Oksana: Yeah, so politely she says [к сожалению], which is “unfortunately” [сейчас] “now” [свободных столиков] “free tables” [нет] “no”.
Eddie: Why did you say [столик] instead of just [стол]? [Стол] is the word for “table”, right?
Oksana: Right, but you would use it in any case but a restaurant. [Столик] means “little table”, but even though they are not usually small in the restaurants, we prefer to add this note of affection to the word. The suffix [ик] in the end. The word [стол] gives you the atmosphere of a cheap canteen rather than a cozy place to relax and have a nice meal in.
Eddie: I see. A useful nuance. And the last phrase of the waitress…
Oksana: [Приходите через час]
Eddie: Come in an hour.
Oksana: [Приходите] comes from the word [приходить, to come] and is used in a polite command form. [Через час] literally means “in an hour”.
Eddie: The word [через] itself has two meanings. One of them is “across”. For example, [Идти через лес], “To go across the forest”. The other meaning of this word is used in time expressions.
Oksana: [Через час]
Eddie: In an hour.
Oksana: [Через день]
Eddie: In a day.
Oksana: [Через год]
Eddie: “In a year”. In our case, it was “in an hour”, where [час] is the word for “hour”.
Oksana: Now let’s take a look at the grammar of today’s lesson.

Lesson focus

Oksana: We’ll focus on adjectives today. And, of course, there will be some case study involved, as usual.
Eddie: Yeah, as you remember. Like nouns and pronouns, adjectives in Russian change depending on the noun they refer to. For example, if the noun is in the accusative case, the adjective will also be in the accusative case. However, adjectives don’t have the same endings as nouns. Today, we’re going to learn how to decline adjectives in the genitive case. Remember the genitive case? You use it when saying that you don’t have something.
Oksana: The example from today’s dialogue was [Свободных столиков нет.] “There are no free tables”.
Eddie: And because the noun and the adjective in our sentence are in plural forms, we’ll start with the declension rules for the plurals.
Oksana: The endings for plural adjectives in the genitive case are [их] or [ых]. For example, [У моих друзей нет маленьких детей.] “My friends don’t have any little children”.
Eddie: Here we heard a pronoun, [моих], and an adjective, [маленьких], in the genitive case. What if we don’t have something masculine, Oksana?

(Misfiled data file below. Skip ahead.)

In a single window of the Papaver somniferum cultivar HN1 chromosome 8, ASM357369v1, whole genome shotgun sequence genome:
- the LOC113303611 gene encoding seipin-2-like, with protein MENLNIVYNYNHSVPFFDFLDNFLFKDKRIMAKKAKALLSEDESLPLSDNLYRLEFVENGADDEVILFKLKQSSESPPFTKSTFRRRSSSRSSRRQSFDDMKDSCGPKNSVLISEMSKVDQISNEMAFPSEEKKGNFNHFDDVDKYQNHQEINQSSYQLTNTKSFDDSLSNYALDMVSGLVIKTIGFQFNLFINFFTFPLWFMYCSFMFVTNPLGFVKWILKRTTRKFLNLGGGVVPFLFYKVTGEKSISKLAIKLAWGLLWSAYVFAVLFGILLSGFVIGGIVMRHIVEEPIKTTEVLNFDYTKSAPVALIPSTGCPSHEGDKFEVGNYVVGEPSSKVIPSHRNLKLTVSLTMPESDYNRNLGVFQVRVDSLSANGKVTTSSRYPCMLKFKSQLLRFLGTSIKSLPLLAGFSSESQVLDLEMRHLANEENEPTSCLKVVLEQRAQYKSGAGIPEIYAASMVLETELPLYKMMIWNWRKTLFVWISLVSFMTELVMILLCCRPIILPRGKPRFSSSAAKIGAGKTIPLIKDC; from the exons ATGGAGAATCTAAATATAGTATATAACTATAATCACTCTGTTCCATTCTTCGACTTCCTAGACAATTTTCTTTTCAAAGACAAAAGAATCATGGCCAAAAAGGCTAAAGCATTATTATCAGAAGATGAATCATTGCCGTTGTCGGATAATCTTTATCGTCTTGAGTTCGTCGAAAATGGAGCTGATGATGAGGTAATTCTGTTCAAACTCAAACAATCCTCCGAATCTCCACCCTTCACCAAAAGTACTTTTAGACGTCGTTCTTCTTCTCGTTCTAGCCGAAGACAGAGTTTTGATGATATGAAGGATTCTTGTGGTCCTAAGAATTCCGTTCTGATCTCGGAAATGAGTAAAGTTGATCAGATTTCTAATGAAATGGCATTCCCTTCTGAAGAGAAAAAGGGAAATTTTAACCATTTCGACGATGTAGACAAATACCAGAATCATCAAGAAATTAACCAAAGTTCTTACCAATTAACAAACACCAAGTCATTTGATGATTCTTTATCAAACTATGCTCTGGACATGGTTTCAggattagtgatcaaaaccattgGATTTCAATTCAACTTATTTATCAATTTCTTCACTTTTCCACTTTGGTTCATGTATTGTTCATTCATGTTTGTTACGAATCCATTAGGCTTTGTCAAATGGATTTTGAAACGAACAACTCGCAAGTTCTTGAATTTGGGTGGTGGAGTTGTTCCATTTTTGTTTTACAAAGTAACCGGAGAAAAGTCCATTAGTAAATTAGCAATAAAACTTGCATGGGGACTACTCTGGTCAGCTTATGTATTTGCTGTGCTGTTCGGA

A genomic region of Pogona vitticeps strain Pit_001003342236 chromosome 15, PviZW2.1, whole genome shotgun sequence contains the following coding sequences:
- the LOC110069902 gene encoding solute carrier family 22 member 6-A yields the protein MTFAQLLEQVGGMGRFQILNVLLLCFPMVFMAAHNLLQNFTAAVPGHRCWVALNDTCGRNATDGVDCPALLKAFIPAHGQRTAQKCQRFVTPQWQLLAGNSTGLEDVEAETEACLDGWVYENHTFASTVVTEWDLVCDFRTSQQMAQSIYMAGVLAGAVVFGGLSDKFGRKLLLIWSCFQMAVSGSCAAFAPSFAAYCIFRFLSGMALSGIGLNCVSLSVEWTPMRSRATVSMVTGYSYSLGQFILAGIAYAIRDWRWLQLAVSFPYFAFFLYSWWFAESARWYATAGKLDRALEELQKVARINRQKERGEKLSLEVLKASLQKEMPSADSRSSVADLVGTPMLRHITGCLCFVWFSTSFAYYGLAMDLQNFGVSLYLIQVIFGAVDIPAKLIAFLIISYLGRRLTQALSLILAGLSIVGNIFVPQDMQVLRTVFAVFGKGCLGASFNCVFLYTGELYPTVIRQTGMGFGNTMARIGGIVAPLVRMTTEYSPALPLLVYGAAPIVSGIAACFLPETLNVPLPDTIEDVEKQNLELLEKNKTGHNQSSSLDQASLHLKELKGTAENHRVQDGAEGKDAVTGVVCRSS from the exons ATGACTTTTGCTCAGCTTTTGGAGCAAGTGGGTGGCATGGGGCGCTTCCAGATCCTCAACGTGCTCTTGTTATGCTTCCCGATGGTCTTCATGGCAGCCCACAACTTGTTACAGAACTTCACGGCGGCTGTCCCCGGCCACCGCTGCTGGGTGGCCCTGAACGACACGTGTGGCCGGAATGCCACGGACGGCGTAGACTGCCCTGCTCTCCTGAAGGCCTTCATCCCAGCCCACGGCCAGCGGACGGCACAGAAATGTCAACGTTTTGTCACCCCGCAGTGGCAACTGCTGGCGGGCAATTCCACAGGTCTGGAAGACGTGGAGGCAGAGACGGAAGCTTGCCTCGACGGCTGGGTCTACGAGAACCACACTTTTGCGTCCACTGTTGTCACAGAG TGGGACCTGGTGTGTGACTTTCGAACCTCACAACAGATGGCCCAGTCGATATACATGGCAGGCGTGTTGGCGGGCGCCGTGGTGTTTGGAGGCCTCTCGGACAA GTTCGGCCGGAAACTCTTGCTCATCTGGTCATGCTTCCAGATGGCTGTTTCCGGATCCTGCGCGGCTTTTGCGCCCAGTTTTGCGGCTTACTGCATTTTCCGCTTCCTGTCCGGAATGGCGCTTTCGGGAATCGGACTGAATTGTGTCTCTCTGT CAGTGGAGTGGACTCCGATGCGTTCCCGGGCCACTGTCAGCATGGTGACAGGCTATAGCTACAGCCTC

Oksana: Well, that’s just sad, but from the grammar point of view, you already know that the endings for masculine nouns in the genitive case are [а] or [я]. For example, [У учителя нет кота.] “The teacher doesn’t have a cat”.
Eddie: Let’s add some adjectives to the sentence. For example, let’s say “My teacher doesn’t have a big cat”. In Russian, it’ll be…
Oksana: [У моего учителя нет большого кота.]
Eddie: As you can see, the endings for masculine adjectives in the genitive case are [его] or [ого]. What about feminine nouns and adjectives?
Oksana: The endings for feminine nouns in the genitive case are [и] or [ы]. For example, [Она из деревни].
Eddie: “She’s from village.” Let’s add an adjective, “She’s from a small village”.
Oksana: [Она из маленькой деревни.]
Eddie: The endings for feminine adjectives in the genitive case are [ой] or [ей].


Oksana: Now just take a look at the PDF file to get you knowledge systematized and get a clear picture in your head of how to form and use the genitive case.
Eddie: That just about does it for today. Ok, some of our listeners already know about the most powerful tool on RussianPod101.com.
Oksana: Line by line audio.
Eddie: The perfect tool for rapidly improving listening comprehension.
Oksana: By listening to lines of the conversation again and again.
Eddie: Listen until every word and syllable becomes clear. Basically, we break down the dialogue into comprehensible, bite-sized sentences.
Oksana: You can try the line by line audio in the Premium Learning Center at RussianPod101.com.
Eddie: So thanks for being with us today. See you soon.
Oksana: [Пока!]